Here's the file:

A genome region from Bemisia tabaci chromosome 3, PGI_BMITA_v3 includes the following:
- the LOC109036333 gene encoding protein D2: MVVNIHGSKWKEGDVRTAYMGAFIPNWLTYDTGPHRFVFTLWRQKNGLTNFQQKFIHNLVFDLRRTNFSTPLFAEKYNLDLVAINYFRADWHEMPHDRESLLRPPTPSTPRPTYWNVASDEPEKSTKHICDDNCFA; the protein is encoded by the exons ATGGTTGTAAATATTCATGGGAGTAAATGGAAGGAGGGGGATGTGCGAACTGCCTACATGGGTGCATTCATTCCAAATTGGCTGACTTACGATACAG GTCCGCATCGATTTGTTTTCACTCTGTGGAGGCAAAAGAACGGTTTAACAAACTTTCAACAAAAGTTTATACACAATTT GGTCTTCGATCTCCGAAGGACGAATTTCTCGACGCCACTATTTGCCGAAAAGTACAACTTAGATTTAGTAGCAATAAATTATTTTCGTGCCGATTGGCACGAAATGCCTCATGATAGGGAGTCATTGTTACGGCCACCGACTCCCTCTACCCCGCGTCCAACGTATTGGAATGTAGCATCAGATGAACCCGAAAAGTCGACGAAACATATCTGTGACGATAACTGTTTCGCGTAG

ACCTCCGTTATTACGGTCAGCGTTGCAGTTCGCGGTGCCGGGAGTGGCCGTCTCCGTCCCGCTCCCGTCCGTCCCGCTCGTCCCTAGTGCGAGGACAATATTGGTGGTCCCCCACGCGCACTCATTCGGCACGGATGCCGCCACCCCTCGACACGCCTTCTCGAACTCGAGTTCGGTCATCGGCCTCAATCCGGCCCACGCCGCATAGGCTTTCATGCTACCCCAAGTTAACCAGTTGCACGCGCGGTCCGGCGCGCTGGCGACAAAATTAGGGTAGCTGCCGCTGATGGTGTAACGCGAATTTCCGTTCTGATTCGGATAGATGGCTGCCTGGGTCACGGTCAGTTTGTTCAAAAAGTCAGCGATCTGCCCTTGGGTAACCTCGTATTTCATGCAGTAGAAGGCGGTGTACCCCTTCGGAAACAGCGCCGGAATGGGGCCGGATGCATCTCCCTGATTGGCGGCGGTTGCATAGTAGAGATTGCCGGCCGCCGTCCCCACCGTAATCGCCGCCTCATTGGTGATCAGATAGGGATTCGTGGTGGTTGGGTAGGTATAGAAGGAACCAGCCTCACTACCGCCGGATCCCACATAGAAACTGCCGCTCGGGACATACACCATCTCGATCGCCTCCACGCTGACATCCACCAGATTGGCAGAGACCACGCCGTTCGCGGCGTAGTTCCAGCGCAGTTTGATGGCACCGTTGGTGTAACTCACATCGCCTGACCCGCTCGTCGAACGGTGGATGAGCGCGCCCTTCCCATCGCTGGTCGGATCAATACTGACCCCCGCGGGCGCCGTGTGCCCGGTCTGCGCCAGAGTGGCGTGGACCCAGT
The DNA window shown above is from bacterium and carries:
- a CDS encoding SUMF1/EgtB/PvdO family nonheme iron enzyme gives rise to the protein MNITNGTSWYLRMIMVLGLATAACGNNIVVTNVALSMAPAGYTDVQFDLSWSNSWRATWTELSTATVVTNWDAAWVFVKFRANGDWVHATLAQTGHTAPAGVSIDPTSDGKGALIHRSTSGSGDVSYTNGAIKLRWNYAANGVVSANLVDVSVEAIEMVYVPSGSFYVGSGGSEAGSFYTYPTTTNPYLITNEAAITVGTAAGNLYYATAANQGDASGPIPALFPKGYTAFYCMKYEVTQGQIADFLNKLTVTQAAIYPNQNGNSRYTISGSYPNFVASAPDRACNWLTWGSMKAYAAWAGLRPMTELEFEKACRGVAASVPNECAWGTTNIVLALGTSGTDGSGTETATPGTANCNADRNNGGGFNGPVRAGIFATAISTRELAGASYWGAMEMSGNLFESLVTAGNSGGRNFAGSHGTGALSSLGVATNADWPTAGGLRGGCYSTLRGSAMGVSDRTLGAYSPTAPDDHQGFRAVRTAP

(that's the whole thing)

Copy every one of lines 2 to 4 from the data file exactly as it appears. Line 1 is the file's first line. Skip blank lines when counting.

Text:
- the LOC109036333 gene encoding protein D2: MVVNIHGSKWKEGDVRTAYMGAFIPNWLTYDTGPHRFVFTLWRQKNGLTNFQQKFIHNLVFDLRRTNFSTPLFAEKYNLDLVAINYFRADWHEMPHDRESLLRPPTPSTPRPTYWNVASDEPEKSTKHICDDNCFA; the protein is encoded by the exons ATGGTTGTAAATATTCATGGGAGTAAATGGAAGGAGGGGGATGTGCGAACTGCCTACATGGGTGCATTCATTCCAAATTGGCTGACTTACGATACAG GTCCGCATCGATTTGTTTTCACTCTGTGGAGGCAAAAGAACGGTTTAACAAACTTTCAACAAAAGTTTATACACAATTT GGTCTTCGATCTCCGAAGGACGAATTTCTCGACGCCACTATTTGCCGAAAAGTACAACTTAGATTTAGTAGCAATAAATTATTTTCGTGCCGATTGGCACGAAATGCCTCATGATAGGGAGTCATTGTTACGGCCACCGACTCCCTCTACCCCGCGTCCAACGTATTGGAATGTAGCATCAGATGAACCCGAAAAGTCGACGAAACATATCTGTGACGATAACTGTTTCGCGTAG

ACCTCCGTTATTACGGTCAGCGTTGCAGTTCGCGGTGCCGGGAGTGGCCGTCTCCGTCCCGCTCCCGTCCGTCCCGCTCGTCCCTAGTGCGAGGACAATATTGGTGGTCCCCCACGCGCACTCATTCGGCACGGATGCCGCCACCCCTCGACACGCCTTCTCGAACTCGAGTTCGGTCATCGGCCTCAATCCGGCCCACGCCGCATAGGCTTTCATGCTACCCCAAGTTAACCAGTTGCACGCGCGGTCCGGCGCGCTGGCGACAAAATTAGGGTAGCTGCCGCTGATGGTGTAACGCGAATTTCCGTTCTGATTCGGATAGATGGCTGCCTGGGTCACGGTCAGTTTGTTCAAAAAGTCAGCGATCTGCCCTTGGGTAACCTCGTATTTCATGCAGTAGAAGGCGGTGTACCCCTTCGGAAACAGCGCCGGAATGGGGCCGGATGCATCTCCCTGATTGGCGGCGGTTGCATAGTAGAGATTGCCGGCCGCCGTCCCCACCGTAATCGCCGCCTCATTGGTGATCAGATAGGGATTCGTGGTGGTTGGGTAGGTATAGAAGGAACCAGCCTCACTACCGCCGGATCCCACATAGAAACTGCCGCTCGGGACATACACCATCTCGATCGCCTCCACGCTGACATCCACCAGATTGGCAGAGACCACGCCGTTCGCGGCGTAGTTCCAGCGCAGTTTGATGGCACCGTTGGTGTAACTCACATCGCCTGACCCGCTCGTCGAACGGTGGATGAGCGCGCCCTTCCCATCGCTGGTCGGATCAATACTGACCCCCGCGGGCGCCGTGTGCCCGGTCTGCGCCAGAGTGGCGTGGACCCAGT
The DNA window shown above is from bacterium and carries: